How do the people of the city move from place to place? Is there a systematic method of transportation, or is something special required? A city built on a river may have ferries to transport citizens between districts. A canal city may have water taxis, while an aerial city may provide magical transport between locales on floating platforms or on the backs of flying beasts of burden.
Defining the culture of the city can be a little tricky. You want to add enough flavor to set the city apart while allowing for enough variation to be interesting. A city of the arcane arts may have a large population of wizards, but daily life also requires people with more mundane professions and outlooks doing the hard work of keeping the city going. Think about what defines the city from a cultural perspective, and then what sort of people would likely be attracted to that culture. A city founded on the philosophical principles of open trade would probably support a thriving black market; a religious community may have its share of extremists, dissidents and heretics in addition to its prophets, pilgrims, and priests.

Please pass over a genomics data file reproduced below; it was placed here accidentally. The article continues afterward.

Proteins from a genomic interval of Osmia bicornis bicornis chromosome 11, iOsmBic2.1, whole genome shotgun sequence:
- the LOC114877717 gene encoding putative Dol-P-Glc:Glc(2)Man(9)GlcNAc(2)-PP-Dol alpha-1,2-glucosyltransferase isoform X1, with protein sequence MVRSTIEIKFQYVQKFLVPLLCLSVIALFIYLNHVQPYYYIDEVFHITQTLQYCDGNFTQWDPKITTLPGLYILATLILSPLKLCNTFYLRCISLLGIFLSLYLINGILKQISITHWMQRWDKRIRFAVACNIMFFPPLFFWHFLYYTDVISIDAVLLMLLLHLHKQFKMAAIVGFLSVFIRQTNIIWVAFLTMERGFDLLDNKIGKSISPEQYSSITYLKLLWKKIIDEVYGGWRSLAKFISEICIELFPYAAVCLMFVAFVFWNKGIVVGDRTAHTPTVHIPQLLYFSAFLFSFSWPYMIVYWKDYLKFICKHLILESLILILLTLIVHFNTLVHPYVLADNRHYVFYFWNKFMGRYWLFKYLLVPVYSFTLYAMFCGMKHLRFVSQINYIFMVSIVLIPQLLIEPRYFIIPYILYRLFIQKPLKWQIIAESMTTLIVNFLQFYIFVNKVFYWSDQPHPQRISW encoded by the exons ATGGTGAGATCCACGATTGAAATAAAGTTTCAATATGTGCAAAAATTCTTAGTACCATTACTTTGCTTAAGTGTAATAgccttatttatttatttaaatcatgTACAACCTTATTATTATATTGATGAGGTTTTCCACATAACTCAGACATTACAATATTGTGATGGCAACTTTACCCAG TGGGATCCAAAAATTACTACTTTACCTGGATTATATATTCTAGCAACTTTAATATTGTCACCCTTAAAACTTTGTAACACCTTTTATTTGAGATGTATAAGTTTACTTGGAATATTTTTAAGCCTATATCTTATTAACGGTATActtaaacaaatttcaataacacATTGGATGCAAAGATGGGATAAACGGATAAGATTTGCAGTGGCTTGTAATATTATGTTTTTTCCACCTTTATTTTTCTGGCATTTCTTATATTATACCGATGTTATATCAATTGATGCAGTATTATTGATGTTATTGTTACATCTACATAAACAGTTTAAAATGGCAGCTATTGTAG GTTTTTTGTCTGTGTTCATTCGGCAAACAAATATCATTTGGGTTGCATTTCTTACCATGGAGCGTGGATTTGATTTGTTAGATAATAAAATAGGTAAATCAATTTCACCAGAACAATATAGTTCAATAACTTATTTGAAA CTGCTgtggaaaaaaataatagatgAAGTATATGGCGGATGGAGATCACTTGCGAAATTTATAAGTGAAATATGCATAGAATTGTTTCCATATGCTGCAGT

Keep in mind that culture does not form in a vacuum. The cultural mores of the city are likely strongly tied to its history and geography. A city that grew up as a defensive stronghold on the borders between two sharply defined geographical regions will have a more rigidly defined culture than a city that facilitates trade between nations or planes. Similarly, a city that formed around an important historical location, such as a sacred shrine or an arcane wellspring, will have been influenced greatly by the cultural defenders of that location; the priests or mages may form the ruling class, defining the social order and the types of activity that the city supports.
Once the broad strokes are defined, it's a lot easier to start filling in the details. The next article in this series will break the large challenge of city design into a series of smaller problems that are easily solved with just a little effort and creativity.